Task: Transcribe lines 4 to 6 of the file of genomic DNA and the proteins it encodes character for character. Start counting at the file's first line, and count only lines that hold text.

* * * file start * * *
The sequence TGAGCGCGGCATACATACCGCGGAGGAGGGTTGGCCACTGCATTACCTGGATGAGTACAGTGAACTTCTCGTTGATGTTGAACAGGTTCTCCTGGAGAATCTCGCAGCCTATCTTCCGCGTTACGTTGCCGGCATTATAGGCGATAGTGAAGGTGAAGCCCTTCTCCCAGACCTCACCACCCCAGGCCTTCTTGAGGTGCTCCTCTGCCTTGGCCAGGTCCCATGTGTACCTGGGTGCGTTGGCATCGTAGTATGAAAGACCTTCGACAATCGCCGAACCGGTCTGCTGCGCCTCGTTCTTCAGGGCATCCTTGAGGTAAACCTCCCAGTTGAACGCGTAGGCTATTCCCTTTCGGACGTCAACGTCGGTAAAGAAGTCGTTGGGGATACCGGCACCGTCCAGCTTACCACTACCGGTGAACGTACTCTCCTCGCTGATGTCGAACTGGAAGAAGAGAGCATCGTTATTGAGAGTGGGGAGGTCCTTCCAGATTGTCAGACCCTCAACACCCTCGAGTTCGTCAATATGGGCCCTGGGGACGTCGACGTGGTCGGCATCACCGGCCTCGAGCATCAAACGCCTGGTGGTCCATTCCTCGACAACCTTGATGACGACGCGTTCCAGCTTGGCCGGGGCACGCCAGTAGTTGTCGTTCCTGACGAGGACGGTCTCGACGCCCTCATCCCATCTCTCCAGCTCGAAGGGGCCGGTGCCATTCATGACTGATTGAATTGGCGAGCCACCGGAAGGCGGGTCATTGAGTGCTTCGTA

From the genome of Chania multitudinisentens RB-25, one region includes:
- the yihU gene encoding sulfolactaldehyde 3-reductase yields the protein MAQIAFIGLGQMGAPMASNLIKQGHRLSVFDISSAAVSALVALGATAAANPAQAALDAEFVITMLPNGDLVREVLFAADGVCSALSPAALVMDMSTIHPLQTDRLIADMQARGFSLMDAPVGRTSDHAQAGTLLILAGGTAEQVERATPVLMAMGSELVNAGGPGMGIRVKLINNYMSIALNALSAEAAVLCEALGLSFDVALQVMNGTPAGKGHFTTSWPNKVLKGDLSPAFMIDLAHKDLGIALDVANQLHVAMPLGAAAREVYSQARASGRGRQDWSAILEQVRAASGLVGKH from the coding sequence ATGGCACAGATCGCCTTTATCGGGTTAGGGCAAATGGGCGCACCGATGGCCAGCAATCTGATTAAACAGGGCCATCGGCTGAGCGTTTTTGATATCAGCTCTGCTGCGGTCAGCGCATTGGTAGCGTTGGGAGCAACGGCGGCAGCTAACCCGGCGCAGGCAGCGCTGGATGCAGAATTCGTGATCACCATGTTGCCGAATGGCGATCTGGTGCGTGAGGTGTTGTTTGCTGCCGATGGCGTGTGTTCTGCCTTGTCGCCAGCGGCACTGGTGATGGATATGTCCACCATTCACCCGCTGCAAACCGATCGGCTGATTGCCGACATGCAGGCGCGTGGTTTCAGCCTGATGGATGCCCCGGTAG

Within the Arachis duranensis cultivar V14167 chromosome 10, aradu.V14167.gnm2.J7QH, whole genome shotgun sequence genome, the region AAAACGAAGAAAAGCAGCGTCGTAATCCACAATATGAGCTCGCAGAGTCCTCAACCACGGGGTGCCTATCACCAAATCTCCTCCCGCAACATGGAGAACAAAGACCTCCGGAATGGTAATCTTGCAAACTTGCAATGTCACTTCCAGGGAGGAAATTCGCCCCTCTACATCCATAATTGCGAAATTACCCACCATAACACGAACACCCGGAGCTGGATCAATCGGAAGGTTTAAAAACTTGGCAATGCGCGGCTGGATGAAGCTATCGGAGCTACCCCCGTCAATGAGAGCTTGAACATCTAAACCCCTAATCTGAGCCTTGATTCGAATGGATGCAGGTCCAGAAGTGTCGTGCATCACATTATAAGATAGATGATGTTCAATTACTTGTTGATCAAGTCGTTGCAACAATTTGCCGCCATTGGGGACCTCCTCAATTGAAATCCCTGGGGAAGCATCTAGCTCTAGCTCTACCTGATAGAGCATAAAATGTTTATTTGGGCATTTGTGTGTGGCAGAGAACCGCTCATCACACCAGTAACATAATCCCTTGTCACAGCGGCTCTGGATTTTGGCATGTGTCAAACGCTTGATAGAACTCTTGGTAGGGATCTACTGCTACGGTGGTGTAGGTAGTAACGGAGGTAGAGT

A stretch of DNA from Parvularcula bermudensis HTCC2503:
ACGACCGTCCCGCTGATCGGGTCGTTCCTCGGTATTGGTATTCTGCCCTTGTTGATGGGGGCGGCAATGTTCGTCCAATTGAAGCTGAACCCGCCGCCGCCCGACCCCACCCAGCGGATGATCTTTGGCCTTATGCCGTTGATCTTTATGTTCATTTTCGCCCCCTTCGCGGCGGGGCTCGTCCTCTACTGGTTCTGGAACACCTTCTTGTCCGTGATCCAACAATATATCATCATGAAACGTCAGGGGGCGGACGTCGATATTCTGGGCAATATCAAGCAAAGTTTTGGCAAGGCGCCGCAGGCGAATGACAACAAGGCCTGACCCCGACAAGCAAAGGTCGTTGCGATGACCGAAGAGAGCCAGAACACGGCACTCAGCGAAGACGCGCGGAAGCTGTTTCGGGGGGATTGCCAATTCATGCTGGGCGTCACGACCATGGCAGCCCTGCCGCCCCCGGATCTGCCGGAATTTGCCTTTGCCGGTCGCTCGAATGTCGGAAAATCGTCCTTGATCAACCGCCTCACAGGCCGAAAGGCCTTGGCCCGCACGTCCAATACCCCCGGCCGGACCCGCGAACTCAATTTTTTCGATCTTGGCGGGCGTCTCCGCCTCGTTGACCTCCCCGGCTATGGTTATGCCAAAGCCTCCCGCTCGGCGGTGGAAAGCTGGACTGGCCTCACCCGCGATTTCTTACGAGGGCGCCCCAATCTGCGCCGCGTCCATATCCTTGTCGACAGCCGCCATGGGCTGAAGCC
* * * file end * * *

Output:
Within the Arachis duranensis cultivar V14167 chromosome 10, aradu.V14167.gnm2.J7QH, whole genome shotgun sequence genome, the region AAAACGAAGAAAAGCAGCGTCGTAATCCACAATATGAGCTCGCAGAGTCCTCAACCACGGGGTGCCTATCACCAAATCTCCTCCCGCAACATGGAGAACAAAGACCTCCGGAATGGTAATCTTGCAAACTTGCAATGTCACTTCCAGGGAGGAAATTCGCCCCTCTACATCCATAATTGCGAAATTACCCACCATAACACGAACACCCGGAGCTGGATCAATCGGAAGGTTTAAAAACTTGGCAATGCGCGGCTGGATGAAGCTATCGGAGCTACCCCCGTCAATGAGAGCTTGAACATCTAAACCCCTAATCTGAGCCTTGATTCGAATGGATGCAGGTCCAGAAGTGTCGTGCATCACATTATAAGATAGATGATGTTCAATTACTTGTTGATCAAGTCGTTGCAACAATTTGCCGCCATTGGGGACCTCCTCAATTGAAATCCCTGGGGAAGCATCTAGCTCTAGCTCTACCTGATAGAGCATAAAATGTTTATTTGGGCATTTGTGTGTGGCAGAGAACCGCTCATCACACCAGTAACATAATCCCTTGTCACAGCGGCTCTGGATTTTGGCATGTGTCAAACGCTTGATAGAACTCTTGGTAGGGATCTACTGCTACGGTGGTGTAGGTAGTAACGGAGGTAGAGT

A stretch of DNA from Parvularcula bermudensis HTCC2503:
ACGACCGTCCCGCTGATCGGGTCGTTCCTCGGTATTGGTATTCTGCCCTTGTTGATGGGGGCGGCAATGTTCGTCCAATTGAAGCTGAACCCGCCGCCGCCCGACCCCACCCAGCGGATGATCTTTGGCCTTATGCCGTTGATCTTTATGTTCATTTTCGCCCCCTTCGCGGCGGGGCTCGTCCTCTACTGGTTCTGGAACACCTTCTTGTCCGTGATCCAACAATATATCATCATGAAACGTCAGGGGGCGGACGTCGATATTCTGGGCAATATCAAGCAAAGTTTTGGCAAGGCGCCGCAGGCGAATGACAACAAGGCCTGACCCCGACAAGCAAAGGTCGTTGCGATGACCGAAGAGAGCCAGAACACGGCACTCAGCGAAGACGCGCGGAAGCTGTTTCGGGGGGATTGCCAATTCATGCTGGGCGTCACGACCATGGCAGCCCTGCCGCCCCCGGATCTGCCGGAATTTGCCTTTGCCGGTCGCTCGAATGTCGGAAAATCGTCCTTGATCAACCGCCTCACAGGCCGAAAGGCCTTGGCCCGCACGTCCAATACCCCCGGCCGGACCCGCGAACTCAATTTTTTCGATCTTGGCGGGCGTCTCCGCCTCGTTGACCTCCCCGGCTATGGTTATGCCAAAGCCTCCCGCTCGGCGGTGGAAAGCTGGACTGGCCTCACCCGCGATTTCTTACGAGGGCGCCCCAATCTGCGCCGCGTCCATATCCTTGTCGACAGCCGCCATGGGCTGAAGCC